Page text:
There was a buzz in the air. Yes, there was competition for the Guildhall School Gold Medal (an annual event alternated between singers and instrumentalists), but it was convivial, the chosen Concertos were given complete, and were very well-prepared by all concerned ... and we got off to a prompt start without the inconvenience of speeches and films (they would surface at Prize-Giving time, if mercifully short, although the video was a pulsation too far).
Antonina Suhanova (from Latvia) opened the evening with Prokofiev, arguably the greatest of his five Piano Concertos, if not the one that gets played the most! As it happens I had recently heard remarkable accounts of No.2 from Daniil Trifonov and from Denis Kozhukhin. In many ways Suhanova had little to fear in comparison; her technique and confidence is assured, and she was on her mettle for the huge first-movement cadenza, although whether she went far enough with its craziness is a moot point (there was the suggestion that her left-hand is stronger than her right). And ultimately, for all her stylish musicianship, there was a feeling of sameness of colour and dynamics, of emotional containment, across the whole, for all the dexterity shown in the second movement, caprice in the third, and affection in the folksong-like episode in the Finale.
The Guildhall Symphony Orchestra and Adrian Leaper offered sumptuous and vivid support, although the bass drum shots in the third movement were, even for this full-on music, too much (and more so when we reached Rachmaninov), the instrument being ‘big’ if an ideal candidate for Verdi’s Requiem.
Next up was Oliver Wass for Alberto Ginastera’s Harp Concerto. Grumble warning: his beautiful-looking harp was amplified. I can find no licence for so doing, and I have consulted with an authority on this composer, who was amazed. To add artificial aid is to question Ginastera’s skills in writing good balance in the first place, it also denies the Barbican Hall’s its already bright and direct acoustic, and if a problem with clarity is assumed then it is up to the musicians to sort it out through their own efforts. As it was the harp was larger than life, its timbres and resonances exaggerated, the orchestra seeming to be dwarfed somewhat when heard alone having been related to the solo instrument. In short, this was got wrong.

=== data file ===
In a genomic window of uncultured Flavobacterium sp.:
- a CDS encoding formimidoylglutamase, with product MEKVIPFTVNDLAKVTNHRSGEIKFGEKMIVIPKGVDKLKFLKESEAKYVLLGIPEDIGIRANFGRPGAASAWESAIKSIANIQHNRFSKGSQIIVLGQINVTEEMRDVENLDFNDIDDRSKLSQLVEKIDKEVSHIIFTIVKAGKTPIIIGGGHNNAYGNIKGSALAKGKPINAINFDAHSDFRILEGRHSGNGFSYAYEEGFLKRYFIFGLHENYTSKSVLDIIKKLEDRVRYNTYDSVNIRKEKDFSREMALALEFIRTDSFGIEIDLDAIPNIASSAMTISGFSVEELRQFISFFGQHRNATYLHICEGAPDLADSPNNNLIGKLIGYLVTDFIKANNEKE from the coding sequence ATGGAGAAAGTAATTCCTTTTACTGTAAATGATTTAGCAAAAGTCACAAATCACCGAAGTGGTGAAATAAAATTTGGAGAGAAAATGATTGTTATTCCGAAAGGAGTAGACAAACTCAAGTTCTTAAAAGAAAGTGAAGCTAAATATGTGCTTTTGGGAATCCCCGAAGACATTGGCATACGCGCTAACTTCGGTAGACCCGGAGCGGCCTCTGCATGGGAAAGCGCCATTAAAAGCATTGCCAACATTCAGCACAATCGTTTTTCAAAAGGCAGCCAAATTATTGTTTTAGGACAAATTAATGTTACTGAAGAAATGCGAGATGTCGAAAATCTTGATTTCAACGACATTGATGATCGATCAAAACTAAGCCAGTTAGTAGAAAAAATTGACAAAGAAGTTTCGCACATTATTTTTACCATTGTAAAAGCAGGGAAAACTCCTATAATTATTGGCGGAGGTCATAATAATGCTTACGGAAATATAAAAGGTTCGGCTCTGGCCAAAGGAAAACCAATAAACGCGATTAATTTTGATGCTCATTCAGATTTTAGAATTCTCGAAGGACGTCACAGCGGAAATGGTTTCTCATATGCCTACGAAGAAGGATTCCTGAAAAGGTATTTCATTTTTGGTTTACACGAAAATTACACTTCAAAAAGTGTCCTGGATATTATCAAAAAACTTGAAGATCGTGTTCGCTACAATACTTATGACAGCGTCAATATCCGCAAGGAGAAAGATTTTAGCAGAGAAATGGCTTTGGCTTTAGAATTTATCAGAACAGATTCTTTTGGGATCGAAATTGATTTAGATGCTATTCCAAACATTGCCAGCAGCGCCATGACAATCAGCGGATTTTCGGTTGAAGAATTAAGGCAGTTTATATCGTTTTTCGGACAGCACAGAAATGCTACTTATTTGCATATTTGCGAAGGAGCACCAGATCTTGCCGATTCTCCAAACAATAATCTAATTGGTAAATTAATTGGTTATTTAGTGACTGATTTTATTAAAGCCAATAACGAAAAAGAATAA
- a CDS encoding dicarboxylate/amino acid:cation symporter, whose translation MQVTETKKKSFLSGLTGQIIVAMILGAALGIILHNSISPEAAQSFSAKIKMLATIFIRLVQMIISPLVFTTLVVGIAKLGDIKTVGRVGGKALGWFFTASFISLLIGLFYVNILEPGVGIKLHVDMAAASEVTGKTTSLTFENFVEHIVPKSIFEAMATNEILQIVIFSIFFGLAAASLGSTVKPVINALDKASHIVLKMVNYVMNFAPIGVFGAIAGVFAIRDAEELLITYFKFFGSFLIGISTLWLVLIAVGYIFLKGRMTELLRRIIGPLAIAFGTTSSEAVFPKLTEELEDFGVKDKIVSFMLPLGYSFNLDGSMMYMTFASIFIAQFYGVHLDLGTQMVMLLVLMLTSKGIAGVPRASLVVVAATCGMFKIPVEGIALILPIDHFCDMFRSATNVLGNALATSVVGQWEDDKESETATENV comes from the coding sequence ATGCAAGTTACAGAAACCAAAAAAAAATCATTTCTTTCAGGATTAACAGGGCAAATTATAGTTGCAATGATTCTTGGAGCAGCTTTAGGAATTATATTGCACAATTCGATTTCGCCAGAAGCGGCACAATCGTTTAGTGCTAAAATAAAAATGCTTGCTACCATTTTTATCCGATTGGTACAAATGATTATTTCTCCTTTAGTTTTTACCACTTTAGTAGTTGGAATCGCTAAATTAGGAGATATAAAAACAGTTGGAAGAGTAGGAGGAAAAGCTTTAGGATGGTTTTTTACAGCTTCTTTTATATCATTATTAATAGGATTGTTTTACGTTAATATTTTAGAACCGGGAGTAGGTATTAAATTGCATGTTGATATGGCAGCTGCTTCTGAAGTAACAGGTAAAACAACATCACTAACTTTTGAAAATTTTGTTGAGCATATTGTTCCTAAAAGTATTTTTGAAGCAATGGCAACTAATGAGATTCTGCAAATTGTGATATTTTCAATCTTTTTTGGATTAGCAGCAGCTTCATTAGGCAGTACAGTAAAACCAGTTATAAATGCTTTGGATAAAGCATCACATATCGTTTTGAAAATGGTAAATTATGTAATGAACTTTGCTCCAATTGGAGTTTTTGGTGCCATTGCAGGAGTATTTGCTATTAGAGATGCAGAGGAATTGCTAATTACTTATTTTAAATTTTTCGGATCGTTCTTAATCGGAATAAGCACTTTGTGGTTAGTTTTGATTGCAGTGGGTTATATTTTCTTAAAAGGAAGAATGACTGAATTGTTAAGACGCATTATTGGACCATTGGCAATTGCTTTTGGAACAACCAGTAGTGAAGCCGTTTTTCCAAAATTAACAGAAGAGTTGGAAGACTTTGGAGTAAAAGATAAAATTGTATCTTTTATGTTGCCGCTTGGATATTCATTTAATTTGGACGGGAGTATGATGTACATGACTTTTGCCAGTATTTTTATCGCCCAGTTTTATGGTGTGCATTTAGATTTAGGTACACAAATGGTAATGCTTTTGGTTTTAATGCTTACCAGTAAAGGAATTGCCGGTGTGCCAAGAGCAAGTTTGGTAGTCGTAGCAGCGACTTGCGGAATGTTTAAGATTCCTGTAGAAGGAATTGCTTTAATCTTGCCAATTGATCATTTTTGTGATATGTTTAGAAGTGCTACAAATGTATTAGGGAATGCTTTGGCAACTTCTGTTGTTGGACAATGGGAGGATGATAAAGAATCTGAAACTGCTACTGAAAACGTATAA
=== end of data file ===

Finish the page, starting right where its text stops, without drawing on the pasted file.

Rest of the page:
That said, the aural spotlight being on Wass, he survived the scrutiny, for he played quite brilliantly. Alberto Ginastera (1916-83) completed his Harp Concerto in 1965, the first performance being that year in Philadelphia with Nicanor Zabaleta, Eugene Ormandy conducting. It’s an attractive, three-movement work using – note – a relatively reduced orchestra if with plentiful percussion, enough for six players. The music is colourful and rhythmic, atmospheric and lyrical, the mysterious slow movement especially spellbinding and sharing with Bartók’s ‘night music’. Wass was charismatic throughout, with a variety of touch and volume (allowing that both were enhanced) and also mood that was a perfect fit with the music, revelatory indeed, his abundant technique feeding highly developed musical gifts.
Following the second interval – and a “blue ticket” scandal seemingly needed for a short reception that made the current terrible tragedies of the World seem insignificant! – was the Rachmaninov. Well, Scott MacIsaac (from Canada) played flawlessly, but he started (the piano opens) far too loudly and left himself nowhere to go dynamically. When the orchestra entered it was too powerful (souped-up), the harp’s loudspeaker had been removed (just in case you are wondering), and throughout the performance although I could be admiring of MacIsaac’s professional traversal I found little to connect with it (and his sound could be brittle, and he had the same piano as Suhanova, and he over-pedalled at times): impressive certainly if (to me) uncommunicative: I am though going to remember Diana Sheach’s quite wonderful horn solo towards the close of the first movement.
So, after some deliberation, we were told that the Guildhall Gold Medal for 2016 was being awarded to Oliver Wass. Despite the amplification aberration, it was the correct (only) decision: he’s great!